The 27-year-old Poole spent his first three NFL seasons with Atlanta after being signed as an undrafted free agent out of Florida. He signed a one-year, $3.5 million deal with the Jets in free agency last year.

Poole has five career interceptions and five sacks in his four NFL seasons.

The move Wednesday is the first of the free agency period by the Jets that didn’t involve an offensive lineman. General manager Joe Douglas re-signed guard Alex Lewis and has agreed to terms with former Seattle tackle George Fant and former Denver center Connor McGovern since the NFL’s legal tampering period began Monday.

— Dennis Waszak Jr. reporting from New York.


2:20 p.m.

The Panthers have released safety Eric Reid just 13 months after giving him a three-year contract extension.

Reid announced the move on Twitter, saying he enjoyed his time with Carolina and that he’s looking forward to furthering his career in another city. The Panthers later confirmed that Reid has been released.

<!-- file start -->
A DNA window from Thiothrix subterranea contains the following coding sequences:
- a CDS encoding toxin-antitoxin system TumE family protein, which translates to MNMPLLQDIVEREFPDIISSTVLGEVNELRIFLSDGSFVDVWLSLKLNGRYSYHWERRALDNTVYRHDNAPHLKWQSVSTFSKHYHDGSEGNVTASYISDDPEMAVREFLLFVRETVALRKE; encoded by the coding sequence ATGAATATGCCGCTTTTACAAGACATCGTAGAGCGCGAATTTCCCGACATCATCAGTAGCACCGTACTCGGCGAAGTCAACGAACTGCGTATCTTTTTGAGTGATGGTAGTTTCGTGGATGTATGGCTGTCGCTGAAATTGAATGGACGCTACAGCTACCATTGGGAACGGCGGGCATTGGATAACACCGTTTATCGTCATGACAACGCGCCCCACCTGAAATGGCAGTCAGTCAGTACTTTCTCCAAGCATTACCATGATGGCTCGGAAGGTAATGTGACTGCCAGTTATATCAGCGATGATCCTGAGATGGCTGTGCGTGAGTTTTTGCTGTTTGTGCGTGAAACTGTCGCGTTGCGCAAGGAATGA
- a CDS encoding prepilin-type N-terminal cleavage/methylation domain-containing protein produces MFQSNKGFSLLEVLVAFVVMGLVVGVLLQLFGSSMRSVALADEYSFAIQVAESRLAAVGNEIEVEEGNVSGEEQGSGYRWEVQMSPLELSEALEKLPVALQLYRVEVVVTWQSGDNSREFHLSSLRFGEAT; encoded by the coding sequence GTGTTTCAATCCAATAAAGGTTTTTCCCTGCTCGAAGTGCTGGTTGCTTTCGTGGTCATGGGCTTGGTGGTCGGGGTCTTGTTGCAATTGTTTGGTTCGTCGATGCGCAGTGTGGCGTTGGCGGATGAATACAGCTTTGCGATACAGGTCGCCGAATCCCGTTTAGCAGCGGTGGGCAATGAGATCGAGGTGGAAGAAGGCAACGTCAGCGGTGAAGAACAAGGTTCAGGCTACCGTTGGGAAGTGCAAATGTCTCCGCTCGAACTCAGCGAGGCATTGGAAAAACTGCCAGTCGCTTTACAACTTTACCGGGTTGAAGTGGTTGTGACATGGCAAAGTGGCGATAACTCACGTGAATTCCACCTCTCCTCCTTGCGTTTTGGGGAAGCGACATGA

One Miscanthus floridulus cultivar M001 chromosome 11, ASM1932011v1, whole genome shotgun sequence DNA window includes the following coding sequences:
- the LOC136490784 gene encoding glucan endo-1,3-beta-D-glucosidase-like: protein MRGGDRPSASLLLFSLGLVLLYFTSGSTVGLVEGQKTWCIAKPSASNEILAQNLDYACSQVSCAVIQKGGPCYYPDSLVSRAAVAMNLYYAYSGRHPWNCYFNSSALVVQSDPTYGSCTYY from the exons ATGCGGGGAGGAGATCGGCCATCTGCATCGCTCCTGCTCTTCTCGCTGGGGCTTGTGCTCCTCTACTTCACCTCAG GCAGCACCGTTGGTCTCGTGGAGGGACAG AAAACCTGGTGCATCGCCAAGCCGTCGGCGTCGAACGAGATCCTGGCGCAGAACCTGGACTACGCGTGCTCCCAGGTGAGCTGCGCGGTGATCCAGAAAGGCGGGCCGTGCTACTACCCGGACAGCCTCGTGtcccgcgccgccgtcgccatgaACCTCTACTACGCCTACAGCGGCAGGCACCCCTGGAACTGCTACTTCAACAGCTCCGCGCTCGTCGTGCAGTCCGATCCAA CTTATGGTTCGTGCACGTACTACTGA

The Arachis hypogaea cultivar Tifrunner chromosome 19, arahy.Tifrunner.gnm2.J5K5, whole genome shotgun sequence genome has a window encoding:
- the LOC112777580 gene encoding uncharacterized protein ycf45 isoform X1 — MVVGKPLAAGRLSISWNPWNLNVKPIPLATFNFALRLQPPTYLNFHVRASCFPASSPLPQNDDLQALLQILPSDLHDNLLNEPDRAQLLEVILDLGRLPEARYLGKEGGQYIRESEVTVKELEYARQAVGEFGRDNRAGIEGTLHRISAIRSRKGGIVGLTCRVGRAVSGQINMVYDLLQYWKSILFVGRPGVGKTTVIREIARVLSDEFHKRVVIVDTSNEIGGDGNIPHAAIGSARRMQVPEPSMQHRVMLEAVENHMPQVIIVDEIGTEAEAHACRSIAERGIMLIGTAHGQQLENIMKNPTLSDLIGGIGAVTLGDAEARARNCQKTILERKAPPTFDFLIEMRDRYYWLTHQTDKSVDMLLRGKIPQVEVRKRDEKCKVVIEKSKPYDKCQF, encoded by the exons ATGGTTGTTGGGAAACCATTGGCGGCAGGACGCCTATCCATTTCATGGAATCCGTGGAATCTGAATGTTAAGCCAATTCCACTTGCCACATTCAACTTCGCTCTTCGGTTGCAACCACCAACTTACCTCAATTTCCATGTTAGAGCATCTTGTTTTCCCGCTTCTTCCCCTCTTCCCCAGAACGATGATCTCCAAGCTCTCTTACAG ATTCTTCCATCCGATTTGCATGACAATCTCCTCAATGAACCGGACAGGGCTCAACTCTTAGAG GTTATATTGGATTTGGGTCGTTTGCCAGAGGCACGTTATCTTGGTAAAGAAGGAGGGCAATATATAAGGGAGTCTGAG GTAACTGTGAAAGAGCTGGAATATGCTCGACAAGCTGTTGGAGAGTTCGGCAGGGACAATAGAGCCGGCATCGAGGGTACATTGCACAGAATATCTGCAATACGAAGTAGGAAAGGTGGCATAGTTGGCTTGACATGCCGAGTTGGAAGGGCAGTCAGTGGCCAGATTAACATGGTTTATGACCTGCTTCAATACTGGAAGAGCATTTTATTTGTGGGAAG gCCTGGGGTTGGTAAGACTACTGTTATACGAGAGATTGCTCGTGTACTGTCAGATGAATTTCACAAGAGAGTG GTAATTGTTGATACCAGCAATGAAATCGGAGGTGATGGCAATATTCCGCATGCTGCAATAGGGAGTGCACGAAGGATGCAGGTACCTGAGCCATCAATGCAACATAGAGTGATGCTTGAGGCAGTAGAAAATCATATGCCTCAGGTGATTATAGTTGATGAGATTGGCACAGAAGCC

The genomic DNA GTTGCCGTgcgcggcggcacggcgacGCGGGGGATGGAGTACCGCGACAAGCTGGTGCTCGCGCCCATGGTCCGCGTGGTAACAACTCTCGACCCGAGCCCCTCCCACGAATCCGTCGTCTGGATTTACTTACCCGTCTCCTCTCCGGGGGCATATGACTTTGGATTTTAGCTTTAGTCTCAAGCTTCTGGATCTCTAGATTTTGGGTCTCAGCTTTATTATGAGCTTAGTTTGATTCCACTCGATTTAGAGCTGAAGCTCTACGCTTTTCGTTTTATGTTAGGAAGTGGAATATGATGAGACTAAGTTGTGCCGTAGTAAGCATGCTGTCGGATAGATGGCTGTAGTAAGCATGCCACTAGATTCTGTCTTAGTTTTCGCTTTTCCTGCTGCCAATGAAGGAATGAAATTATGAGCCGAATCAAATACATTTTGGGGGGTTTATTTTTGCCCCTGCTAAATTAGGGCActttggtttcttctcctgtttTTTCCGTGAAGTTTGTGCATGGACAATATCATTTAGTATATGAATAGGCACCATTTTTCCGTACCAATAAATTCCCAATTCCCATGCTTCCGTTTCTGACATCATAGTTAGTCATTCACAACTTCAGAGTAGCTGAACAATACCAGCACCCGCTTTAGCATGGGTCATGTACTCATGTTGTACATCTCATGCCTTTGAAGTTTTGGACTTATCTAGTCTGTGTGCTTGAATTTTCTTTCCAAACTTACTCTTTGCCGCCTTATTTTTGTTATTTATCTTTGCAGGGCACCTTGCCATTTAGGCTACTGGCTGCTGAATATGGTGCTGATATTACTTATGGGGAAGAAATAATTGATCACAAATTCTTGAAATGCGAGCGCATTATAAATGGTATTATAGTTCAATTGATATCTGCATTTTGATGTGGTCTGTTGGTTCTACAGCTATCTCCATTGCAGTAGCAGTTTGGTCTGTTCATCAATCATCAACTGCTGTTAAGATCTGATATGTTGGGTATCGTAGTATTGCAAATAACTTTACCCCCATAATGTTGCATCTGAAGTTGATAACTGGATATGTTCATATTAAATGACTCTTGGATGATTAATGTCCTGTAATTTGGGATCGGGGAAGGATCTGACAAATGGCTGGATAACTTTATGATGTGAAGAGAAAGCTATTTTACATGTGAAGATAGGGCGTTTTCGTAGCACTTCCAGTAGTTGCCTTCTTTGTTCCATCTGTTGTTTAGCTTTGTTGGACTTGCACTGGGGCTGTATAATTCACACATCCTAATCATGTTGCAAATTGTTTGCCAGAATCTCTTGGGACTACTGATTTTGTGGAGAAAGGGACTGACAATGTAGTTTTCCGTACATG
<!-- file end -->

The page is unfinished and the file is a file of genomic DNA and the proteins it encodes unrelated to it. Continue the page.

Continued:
Panthers general manager Marty Hurney gave Reid a $22 million, three-year contract extension after the 2018 season that included a $9 million signing bonus. The move means the Panthers will be on the hook for $5 million in dead cap money.

The Panthers re-signed safety Tre Boston to a three-year, $18 million contract on Tuesday and have also agreed to terms with free agent safety Juston Burris from the Browns earlier this week.

The 28-year-old Reid started 29 games over the past two seasons for the Panthers and had 201 tackles, five sacks and one interception.

— Steve Reed reporting from Charlotte, N.C.


2:15 p.m.

The New England Patriots have agreed to trade safety Duron Harmon to the Detroit Lions, according to a person with knowledge of the deal.